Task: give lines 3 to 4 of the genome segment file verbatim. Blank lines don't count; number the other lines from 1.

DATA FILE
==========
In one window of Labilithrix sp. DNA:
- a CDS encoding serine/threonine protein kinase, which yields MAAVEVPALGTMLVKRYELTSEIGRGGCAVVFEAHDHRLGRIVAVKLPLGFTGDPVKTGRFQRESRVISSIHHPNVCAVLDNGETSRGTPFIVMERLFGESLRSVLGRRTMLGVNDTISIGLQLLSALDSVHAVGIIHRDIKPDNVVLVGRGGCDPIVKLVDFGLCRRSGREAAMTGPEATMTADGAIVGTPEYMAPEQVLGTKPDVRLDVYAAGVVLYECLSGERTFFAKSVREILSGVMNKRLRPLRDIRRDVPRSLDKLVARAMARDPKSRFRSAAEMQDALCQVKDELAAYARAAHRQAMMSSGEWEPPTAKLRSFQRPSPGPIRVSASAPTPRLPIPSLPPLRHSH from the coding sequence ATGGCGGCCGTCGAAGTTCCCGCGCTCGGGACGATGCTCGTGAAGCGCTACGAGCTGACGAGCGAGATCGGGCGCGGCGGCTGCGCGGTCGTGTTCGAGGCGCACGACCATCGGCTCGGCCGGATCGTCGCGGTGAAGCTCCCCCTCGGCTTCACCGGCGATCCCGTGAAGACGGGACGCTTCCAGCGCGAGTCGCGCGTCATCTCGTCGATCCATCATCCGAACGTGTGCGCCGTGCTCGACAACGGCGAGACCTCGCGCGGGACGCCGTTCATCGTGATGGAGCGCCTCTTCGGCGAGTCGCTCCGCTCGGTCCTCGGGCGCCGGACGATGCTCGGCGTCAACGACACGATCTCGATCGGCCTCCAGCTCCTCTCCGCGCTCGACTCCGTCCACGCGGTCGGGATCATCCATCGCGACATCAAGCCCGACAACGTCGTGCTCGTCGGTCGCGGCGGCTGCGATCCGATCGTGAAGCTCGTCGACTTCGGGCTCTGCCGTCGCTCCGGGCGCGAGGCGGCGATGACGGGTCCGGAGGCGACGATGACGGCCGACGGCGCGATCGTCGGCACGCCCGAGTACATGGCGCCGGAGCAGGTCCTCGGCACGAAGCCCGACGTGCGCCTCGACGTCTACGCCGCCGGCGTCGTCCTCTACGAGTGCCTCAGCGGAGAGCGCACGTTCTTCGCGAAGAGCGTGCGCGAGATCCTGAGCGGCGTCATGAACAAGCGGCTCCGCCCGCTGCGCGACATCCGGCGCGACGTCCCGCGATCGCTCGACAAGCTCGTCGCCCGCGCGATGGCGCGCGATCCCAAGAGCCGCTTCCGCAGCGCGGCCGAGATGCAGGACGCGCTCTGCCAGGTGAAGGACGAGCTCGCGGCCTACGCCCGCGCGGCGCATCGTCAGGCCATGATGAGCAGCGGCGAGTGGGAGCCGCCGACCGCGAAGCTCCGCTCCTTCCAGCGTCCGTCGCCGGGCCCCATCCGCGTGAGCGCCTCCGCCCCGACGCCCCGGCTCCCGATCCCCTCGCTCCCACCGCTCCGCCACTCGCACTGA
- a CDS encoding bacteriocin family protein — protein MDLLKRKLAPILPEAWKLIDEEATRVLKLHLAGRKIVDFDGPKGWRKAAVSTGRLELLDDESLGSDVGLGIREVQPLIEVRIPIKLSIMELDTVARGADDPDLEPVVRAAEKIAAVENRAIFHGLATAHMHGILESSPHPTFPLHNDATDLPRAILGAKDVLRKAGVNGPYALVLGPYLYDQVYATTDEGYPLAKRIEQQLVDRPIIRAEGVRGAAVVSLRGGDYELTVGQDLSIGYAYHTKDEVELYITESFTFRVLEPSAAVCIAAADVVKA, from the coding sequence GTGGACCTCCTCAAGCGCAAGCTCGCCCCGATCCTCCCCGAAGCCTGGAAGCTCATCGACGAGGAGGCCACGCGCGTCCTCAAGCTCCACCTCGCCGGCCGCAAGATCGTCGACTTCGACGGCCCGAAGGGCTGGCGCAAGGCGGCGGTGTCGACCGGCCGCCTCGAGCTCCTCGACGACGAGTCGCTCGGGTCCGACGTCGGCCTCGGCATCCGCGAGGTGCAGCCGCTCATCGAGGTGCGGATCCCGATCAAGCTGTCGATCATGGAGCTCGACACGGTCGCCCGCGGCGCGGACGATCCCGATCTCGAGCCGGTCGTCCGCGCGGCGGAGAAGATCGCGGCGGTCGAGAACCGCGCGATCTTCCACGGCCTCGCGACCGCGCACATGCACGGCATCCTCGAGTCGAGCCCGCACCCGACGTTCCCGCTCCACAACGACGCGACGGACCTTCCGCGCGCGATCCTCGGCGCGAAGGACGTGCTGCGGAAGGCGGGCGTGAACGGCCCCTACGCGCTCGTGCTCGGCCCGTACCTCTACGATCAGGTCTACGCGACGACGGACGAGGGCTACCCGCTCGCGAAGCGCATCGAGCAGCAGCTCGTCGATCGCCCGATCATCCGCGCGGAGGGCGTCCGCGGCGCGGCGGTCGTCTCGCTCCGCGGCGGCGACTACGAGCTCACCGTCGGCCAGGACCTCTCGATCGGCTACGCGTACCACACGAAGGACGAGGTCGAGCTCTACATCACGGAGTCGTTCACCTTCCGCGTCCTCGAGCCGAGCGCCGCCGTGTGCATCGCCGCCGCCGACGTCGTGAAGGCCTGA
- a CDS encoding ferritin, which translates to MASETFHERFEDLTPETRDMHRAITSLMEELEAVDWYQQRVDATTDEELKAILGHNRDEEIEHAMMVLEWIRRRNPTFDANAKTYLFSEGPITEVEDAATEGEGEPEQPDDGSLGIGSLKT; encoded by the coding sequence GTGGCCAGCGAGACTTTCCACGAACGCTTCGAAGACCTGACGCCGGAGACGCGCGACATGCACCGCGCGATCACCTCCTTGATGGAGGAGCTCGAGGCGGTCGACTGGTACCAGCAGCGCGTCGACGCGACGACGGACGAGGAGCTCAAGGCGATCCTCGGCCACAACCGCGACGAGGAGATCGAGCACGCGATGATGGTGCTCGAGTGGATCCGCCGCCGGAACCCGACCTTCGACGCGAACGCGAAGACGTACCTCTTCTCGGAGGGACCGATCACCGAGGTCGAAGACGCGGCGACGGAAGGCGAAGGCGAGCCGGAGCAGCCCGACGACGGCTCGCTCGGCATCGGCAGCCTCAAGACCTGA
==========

- a CDS encoding bacteriocin family protein — protein MDLLKRKLAPILPEAWKLIDEEATRVLKLHLAGRKIVDFDGPKGWRKAAVSTGRLELLDDESLGSDVGLGIREVQPLIEVRIPIKLSIMELDTVARGADDPDLEPVVRAAEKIAAVENRAIFHGLATAHMHGILESSPHPTFPLHNDATDLPRAILGAKDVLRKAGVNGPYALVLGPYLYDQVYATTDEGYPLAKRIEQQLVDRPIIRAEGVRGAAVVSLRGGDYELTVGQDLSIGYAYHTKDEVELYITESFTFRVLEPSAAVCIAAADVVKA, from the coding sequence GTGGACCTCCTCAAGCGCAAGCTCGCCCCGATCCTCCCCGAAGCCTGGAAGCTCATCGACGAGGAGGCCACGCGCGTCCTCAAGCTCCACCTCGCCGGCCGCAAGATCGTCGACTTCGACGGCCCGAAGGGCTGGCGCAAGGCGGCGGTGTCGACCGGCCGCCTCGAGCTCCTCGACGACGAGTCGCTCGGGTCCGACGTCGGCCTCGGCATCCGCGAGGTGCAGCCGCTCATCGAGGTGCGGATCCCGATCAAGCTGTCGATCATGGAGCTCGACACGGTCGCCCGCGGCGCGGACGATCCCGATCTCGAGCCGGTCGTCCGCGCGGCGGAGAAGATCGCGGCGGTCGAGAACCGCGCGATCTTCCACGGCCTCGCGACCGCGCACATGCACGGCATCCTCGAGTCGAGCCCGCACCCGACGTTCCCGCTCCACAACGACGCGACGGACCTTCCGCGCGCGATCCTCGGCGCGAAGGACGTGCTGCGGAAGGCGGGCGTGAACGGCCCCTACGCGCTCGTGCTCGGCCCGTACCTCTACGATCAGGTCTACGCGACGACGGACGAGGGCTACCCGCTCGCGAAGCGCATCGAGCAGCAGCTCGTCGATCGCCCGATCATCCGCGCGGAGGGCGTCCGCGGCGCGGCGGTCGTCTCGCTCCGCGGCGGCGACTACGAGCTCACCGTCGGCCAGGACCTCTCGATCGGCTACGCGTACCACACGAAGGACGAGGTCGAGCTCTACATCACGGAGTCGTTCACCTTCCGCGTCCTCGAGCCGAGCGCCGCCGTGTGCATCGCCGCCGCCGACGTCGTGAAGGCCTGA
- a CDS encoding ferritin, which translates to MASETFHERFEDLTPETRDMHRAITSLMEELEAVDWYQQRVDATTDEELKAILGHNRDEEIEHAMMVLEWIRRRNPTFDANAKTYLFSEGPITEVEDAATEGEGEPEQPDDGSLGIGSLKT; encoded by the coding sequence GTGGCCAGCGAGACTTTCCACGAACGCTTCGAAGACCTGACGCCGGAGACGCGCGACATGCACCGCGCGATCACCTCCTTGATGGAGGAGCTCGAGGCGGTCGACTGGTACCAGCAGCGCGTCGACGCGACGACGGACGAGGAGCTCAAGGCGATCCTCGGCCACAACCGCGACGAGGAGATCGAGCACGCGATGATGGTGCTCGAGTGGATCCGCCGCCGGAACCCGACCTTCGACGCGAACGCGAAGACGTACCTCTTCTCGGAGGGACCGATCACCGAGGTCGAAGACGCGGCGACGGAAGGCGAAGGCGAGCCGGAGCAGCCCGACGACGGCTCGCTCGGCATCGGCAGCCTCAAGACCTGA